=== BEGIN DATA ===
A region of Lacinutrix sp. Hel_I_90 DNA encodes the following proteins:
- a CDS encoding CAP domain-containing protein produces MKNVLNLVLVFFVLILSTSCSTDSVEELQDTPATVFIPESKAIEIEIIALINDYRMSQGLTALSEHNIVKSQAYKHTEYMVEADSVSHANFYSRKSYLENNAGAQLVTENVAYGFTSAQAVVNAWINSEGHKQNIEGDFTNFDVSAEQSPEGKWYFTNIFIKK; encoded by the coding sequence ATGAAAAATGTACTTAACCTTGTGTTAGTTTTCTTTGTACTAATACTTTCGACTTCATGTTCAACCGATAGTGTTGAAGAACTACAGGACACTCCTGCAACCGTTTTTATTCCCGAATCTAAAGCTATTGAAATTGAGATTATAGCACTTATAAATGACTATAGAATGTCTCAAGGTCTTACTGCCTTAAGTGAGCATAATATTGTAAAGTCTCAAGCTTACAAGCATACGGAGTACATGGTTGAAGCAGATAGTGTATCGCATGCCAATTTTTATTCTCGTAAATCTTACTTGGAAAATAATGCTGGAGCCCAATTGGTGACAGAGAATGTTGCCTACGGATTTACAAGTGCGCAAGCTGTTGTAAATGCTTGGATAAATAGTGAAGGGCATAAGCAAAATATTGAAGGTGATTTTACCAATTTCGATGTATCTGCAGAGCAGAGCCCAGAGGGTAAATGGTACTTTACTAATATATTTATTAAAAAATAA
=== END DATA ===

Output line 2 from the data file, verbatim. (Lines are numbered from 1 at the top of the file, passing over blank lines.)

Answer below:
- a CDS encoding CAP domain-containing protein produces MKNVLNLVLVFFVLILSTSCSTDSVEELQDTPATVFIPESKAIEIEIIALINDYRMSQGLTALSEHNIVKSQAYKHTEYMVEADSVSHANFYSRKSYLENNAGAQLVTENVAYGFTSAQAVVNAWINSEGHKQNIEGDFTNFDVSAEQSPEGKWYFTNIFIKK; encoded by the coding sequence ATGAAAAATGTACTTAACCTTGTGTTAGTTTTCTTTGTACTAATACTTTCGACTTCATGTTCAACCGATAGTGTTGAAGAACTACAGGACACTCCTGCAACCGTTTTTATTCCCGAATCTAAAGCTATTGAAATTGAGATTATAGCACTTATAAATGACTATAGAATGTCTCAAGGTCTTACTGCCTTAAGTGAGCATAATATTGTAAAGTCTCAAGCTTACAAGCATACGGAGTACATGGTTGAAGCAGATAGTGTATCGCATGCCAATTTTTATTCTCGTAAATCTTACTTGGAAAATAATGCTGGAGCCCAATTGGTGACAGAGAATGTTGCCTACGGATTTACAAGTGCGCAAGCTGTTGTAAATGCTTGGATAAATAGTGAAGGGCATAAGCAAAATATTGAAGGTGATTTTACCAATTTCGATGTATCTGCAGAGCAGAGCCCAGAGGGTAAATGGTACTTTACTAATATATTTATTAAAAAATAA